FSLIC v. Ticktin,
490 U.S. 82 (1989)

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U.S. Supreme Court

FSLIC v. Ticktin, 490 U.S. 82 (1989)

FSLIC v. Ticktin

No. 87-1865

Argued February 27, 1989

Decided April 3, 1989

490 U.S. 82


The Federal Savings and Loan Insurance Corp. (FSLIC), in its capacity as receiver of a state-chartered savings and loan association, brought an action in the Federal District Court against former directors of the association for breach of their fiduciary duties under Illinois law. The District Court held that it had jurisdiction pursuant to 28 U.S.C. § 1345, which specifies that, except as "otherwise provided" by federal law, district courts have jurisdiction of all civil actions "commenced by" a federal agency "expressly authorized to sue" by Act of Congress. The Court of Appeals reversed, holding that a proviso in 12 U.S.C. § 1730(k)(1) withdraws federal jurisdiction in cases in which the FSLIC "is a party in its capacity as . . . receiver . . . of an insured State-chartered institution" if the suit "involves only the rights or obligations of investors, creditors, stockholders, and such institution under State law."

Held: The District Court has jurisdiction over the FSLIC's action. Pp. 490 U. S. 84-87.

(a) In view of the fact that this case was "commenced by" a federal agency "expressly authorized to sue" under 12 U.S.C. § 1725(c), § 1345 supports the District Court's jurisdiction unless § 1730(k)(1) "otherwise provide[s]." Pp. 490 U. S. 84-85.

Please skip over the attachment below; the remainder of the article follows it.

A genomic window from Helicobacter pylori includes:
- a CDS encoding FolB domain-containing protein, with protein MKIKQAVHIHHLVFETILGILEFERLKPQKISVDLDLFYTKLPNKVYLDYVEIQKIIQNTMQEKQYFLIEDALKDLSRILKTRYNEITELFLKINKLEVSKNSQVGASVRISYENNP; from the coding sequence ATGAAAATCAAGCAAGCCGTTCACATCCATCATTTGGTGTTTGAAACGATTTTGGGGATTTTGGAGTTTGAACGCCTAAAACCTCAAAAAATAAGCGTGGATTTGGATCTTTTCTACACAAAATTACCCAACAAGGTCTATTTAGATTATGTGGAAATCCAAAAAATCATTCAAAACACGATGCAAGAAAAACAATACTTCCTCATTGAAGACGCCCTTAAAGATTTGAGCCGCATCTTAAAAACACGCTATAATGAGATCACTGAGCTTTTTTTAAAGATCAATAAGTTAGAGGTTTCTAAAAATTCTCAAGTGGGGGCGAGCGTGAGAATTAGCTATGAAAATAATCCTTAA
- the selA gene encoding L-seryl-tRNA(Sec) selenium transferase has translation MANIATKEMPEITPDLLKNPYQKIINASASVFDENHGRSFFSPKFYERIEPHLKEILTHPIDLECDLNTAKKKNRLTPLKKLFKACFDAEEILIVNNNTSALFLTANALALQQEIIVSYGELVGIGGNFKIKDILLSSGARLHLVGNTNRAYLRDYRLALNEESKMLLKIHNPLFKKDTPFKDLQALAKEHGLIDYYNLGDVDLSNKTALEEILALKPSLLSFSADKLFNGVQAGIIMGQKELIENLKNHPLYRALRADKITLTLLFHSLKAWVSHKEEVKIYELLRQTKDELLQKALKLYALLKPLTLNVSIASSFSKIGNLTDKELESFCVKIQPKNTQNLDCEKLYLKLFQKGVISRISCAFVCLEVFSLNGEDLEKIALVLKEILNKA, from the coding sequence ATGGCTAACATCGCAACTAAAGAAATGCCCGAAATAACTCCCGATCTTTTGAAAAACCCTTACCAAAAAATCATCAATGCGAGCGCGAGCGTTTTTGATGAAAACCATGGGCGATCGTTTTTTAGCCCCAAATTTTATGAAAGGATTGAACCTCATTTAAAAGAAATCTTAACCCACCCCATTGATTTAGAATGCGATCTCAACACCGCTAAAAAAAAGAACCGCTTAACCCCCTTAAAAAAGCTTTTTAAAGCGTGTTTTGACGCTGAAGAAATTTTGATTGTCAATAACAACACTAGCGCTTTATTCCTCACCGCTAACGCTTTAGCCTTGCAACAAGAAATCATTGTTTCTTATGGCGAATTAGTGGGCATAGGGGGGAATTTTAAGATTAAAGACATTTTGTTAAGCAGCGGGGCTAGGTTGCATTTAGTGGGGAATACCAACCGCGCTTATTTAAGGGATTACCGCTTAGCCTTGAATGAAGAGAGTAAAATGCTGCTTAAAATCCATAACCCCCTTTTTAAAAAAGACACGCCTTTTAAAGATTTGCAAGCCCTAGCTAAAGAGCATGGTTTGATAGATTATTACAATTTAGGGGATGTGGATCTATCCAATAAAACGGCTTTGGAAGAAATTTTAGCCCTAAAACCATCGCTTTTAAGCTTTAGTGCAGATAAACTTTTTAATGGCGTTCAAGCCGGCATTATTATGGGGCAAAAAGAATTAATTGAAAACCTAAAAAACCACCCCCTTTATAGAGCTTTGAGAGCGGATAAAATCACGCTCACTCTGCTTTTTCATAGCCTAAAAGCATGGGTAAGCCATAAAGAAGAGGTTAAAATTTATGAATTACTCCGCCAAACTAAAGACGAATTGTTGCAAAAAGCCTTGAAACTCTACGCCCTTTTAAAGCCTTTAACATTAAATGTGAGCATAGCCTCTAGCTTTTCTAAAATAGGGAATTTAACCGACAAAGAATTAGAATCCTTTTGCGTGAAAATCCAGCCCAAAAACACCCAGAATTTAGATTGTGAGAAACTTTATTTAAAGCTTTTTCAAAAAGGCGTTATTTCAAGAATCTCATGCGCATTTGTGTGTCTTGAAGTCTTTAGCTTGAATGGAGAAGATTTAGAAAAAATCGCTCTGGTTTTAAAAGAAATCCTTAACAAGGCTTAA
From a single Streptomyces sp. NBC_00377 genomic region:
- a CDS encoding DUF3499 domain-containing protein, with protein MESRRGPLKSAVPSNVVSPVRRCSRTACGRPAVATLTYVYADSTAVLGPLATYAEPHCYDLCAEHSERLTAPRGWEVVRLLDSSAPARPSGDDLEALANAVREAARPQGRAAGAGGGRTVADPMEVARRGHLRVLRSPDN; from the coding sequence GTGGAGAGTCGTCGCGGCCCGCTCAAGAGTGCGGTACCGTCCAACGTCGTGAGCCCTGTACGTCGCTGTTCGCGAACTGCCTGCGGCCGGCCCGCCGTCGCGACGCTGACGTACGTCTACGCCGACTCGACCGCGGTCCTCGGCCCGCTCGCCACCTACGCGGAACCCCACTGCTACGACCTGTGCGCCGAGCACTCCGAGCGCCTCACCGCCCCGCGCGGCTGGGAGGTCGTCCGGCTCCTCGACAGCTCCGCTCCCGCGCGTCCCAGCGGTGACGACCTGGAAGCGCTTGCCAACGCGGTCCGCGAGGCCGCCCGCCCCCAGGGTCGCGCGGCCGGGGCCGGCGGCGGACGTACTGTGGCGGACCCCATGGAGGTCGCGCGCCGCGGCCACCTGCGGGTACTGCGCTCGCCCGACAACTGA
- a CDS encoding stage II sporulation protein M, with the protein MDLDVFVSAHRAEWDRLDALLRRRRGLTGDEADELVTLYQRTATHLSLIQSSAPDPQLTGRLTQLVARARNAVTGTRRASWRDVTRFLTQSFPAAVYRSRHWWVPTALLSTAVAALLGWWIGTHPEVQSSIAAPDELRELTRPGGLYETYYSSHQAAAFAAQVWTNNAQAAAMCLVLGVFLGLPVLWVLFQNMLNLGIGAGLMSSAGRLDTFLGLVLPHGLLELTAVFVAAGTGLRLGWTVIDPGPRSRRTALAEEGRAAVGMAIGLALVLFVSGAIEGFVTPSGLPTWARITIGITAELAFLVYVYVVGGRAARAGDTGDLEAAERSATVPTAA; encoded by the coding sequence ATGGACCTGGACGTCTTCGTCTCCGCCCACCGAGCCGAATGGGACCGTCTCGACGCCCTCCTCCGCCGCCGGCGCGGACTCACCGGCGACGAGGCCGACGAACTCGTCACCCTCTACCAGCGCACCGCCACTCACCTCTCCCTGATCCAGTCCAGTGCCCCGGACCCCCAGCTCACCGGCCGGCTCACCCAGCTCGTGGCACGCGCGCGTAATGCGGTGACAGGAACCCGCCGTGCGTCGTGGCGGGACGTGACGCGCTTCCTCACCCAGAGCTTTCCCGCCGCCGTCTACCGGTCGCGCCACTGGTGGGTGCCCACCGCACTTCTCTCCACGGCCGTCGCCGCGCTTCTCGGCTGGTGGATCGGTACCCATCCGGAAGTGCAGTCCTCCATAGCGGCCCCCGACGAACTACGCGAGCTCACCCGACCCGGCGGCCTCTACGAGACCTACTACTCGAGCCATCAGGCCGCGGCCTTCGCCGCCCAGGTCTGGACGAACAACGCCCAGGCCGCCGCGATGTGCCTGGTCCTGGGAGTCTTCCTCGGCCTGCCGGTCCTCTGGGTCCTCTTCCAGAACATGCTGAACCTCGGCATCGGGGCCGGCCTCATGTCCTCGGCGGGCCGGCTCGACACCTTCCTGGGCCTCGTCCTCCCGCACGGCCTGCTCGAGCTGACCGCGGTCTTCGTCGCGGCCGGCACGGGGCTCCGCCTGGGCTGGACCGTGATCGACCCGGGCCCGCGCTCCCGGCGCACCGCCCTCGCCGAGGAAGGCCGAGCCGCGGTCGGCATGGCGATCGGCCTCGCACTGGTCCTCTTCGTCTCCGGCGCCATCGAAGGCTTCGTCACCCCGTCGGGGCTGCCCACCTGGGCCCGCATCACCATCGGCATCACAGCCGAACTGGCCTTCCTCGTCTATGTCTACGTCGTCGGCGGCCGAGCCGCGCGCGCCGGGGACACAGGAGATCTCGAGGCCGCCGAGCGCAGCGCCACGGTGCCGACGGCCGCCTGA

(b) A limitation on § 1345's jurisdictional grant is not "otherwise provided" by § 1730(k)(1), the proviso of which declares that FSLIC receivership cases involving specified parties and state law rights "shall not be deemed to arise under the laws of the United States." The proviso does not apply to clause (A) of § 1730(k)(1) -- which states that the FSLIC "shall be deemed to be an agency of the United States" and thereby confirms that § 1345's party-based jurisdiction is applicable in cases brought by the FSLIC -- since that clause does not rely on the presence of a federal question as a jurisdictional prerequisite. Rather, the proviso imposes a limit on the grant of federal question jurisdiction set forth in clauses (B) and (C) of § 1730(k)(1), which declare respectively that any civil suit in which the FSLIC is a party "shall be deemed to arise under

Page 490 U. S. 83

the laws of the United States," and that the FSLIC has the right to remove "any such action" from state to federal court. Pp. 490 U. S. 85-87.

832 F.2d 1438, reversed.

STEVENS, J., delivered the opinion for a unanimous Court.

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